Buprenorphine and HIV TreatmentIn communities where intravenous use of drugs is rampant, sois HIV. When people with HIV are also addicted to opiates,treating both simultaneously helps improve outcomes andreduces the spread of HIV or other infections that aretransmitted through needle sharing and/or risky sexualbehaviors. Combining and coordinating care for the HIV-opiateaddicted patient has been spotty. Treatment systems typicallyfail to integrate the care of one condition in coordination of theother. Patients with HIV and opiate dependencies havetraditionally been unable to get coordinated treatment for theirconditions in one clinical setting.With expansion of buprenorphine treatment into clinics staffedby HIV clinicians, patients now have the option of receivingtreatment of both opioid addiction and HIV infectioncontemporaneously. With this development, a growing body ofevidence suggests that patients and the state of public healthwill benefit. Since 2002, buprenorphine has been available inthe U.S. as an office-based treatment for opioid dependency.This development represented a substantial realignment ofdrug treatment resources from the inpatient clinicenvironment to smaller outpatient offices where individual orsmall groups of physicians organize and manage drugtreatment. Physicians who want to prescribe buprenorphinemust undergo a training program and become certified by theSubstance Abuse and Mental Health Services Administration(SAMHSA). Buprenorphine has been a game-changing drugbecause of its ability to expand access to treatment for opiateaddicts. Nearly 19,000 physicians are currently certified toprescribe buprenorphine; most are medical doctors andosteopathic physicians working general practices and familymedicine.Studies suggest that patients with HIV infection and untreatedopiate addictions often experience delayed treatment until thelater phases of the disease. Delays in treatment of HIV resultin extended period of risky behavior and I.V. drug use thatputs them and their partners at risk for new infections.Treating affected patients for both HIV and opiate dependencycan improve their outcomes on both counts. New researchsuggests that buprenorphine has several advantages overtraditional methadone maintenance programs. A recentrandomized trial found that office-based care can improveaddiction related outcomes for patients with HIV and opioiddependency and may lead to more effective interventions. The results of the trial indicated that patients randomized to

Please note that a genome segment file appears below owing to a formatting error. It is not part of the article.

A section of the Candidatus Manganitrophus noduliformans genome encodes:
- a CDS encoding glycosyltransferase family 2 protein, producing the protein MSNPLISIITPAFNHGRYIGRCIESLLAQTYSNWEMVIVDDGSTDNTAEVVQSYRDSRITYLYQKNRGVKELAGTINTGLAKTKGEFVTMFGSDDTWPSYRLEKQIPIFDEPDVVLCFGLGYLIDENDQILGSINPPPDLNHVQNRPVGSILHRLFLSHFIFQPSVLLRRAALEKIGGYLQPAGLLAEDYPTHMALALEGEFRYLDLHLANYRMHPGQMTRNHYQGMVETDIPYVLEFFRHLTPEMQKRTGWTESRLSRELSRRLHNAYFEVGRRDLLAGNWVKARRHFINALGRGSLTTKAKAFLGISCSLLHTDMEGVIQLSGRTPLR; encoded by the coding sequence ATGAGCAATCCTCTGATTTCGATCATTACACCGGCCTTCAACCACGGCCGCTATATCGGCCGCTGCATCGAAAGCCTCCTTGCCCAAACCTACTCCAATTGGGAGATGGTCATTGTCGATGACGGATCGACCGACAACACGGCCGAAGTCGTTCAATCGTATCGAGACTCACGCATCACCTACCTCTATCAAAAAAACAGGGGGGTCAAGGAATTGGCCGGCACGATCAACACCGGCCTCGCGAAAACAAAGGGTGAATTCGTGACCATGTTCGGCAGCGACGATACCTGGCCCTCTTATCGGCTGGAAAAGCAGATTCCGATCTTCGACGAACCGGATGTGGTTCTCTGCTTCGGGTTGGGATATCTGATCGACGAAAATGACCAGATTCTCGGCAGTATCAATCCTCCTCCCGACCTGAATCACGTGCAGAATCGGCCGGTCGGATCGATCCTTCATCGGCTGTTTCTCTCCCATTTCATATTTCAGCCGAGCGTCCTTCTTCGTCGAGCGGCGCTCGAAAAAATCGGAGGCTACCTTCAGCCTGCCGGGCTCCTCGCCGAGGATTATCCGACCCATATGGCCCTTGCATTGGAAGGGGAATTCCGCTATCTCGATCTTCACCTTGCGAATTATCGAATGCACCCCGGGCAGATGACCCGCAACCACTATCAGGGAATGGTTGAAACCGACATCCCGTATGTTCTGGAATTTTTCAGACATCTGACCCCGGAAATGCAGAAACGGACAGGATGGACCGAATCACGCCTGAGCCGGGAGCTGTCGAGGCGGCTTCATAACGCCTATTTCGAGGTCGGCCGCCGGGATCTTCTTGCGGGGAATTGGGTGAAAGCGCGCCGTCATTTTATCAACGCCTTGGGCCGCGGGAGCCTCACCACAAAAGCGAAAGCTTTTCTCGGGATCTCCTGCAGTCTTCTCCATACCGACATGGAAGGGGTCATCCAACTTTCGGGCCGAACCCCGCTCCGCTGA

clinic-based buprenorphine therapy entered addictiontreatment much more quickly than those who were assignedto specialty addiction treatment centers elsewhere. Retentionin the clinic-based treatment programs was much better thanit was in the more distant treatment centers. Patientsreceiving buprenorphine in the clinic environment also hadfewer urine test results that were positives for other opiates orcocaine. These patients also visited their primary HIVphysicians more frequently. These are all positive outcomeseffecting treatment success rates.It may also be the case that buprenorphine has fewerinteractions with antiretroviral drugs than methadone.Methadone is the more traditional opiate agonist used innarcotic replacement therapy regimens. Studies suggest thatan antiretroviral can trigger withdrawals in some patientstaking methadone; this does not seem to happen whenbuprenorphine is used. Trying to get HIV patients to abide bytheir treatment plans and take antiretroviral drugs is difficultwhen they're experiencing the gnawing pangs and pains ofopiate withdrawal. Buprenorphine may well enhancecompliance with HIV treatment regimens. As a mixed propertynarcotic analgesic, buprenorphine is less sedating thanmethadone and poses fewer side effects and interactions withHIV treatment.Buprenorphine is a drug that can be used in a variety ofdifferent settings to treat stubborn opioid addiction. Withgreater expansion of buprenorphine-trained physicians intocommunity clinical settings, HIV patients and others withcomplicated medical histories may experience betterhealthcare outcomes and a more satisfying quality of life. Lucas GM et al. Annals of Internal Medicine 2010, Clinic-Based Treatmentof Opioid-Dependent HIV-Infected Patients Versus Referral to an OpioidTreatment Program. 2010; 152:704-711.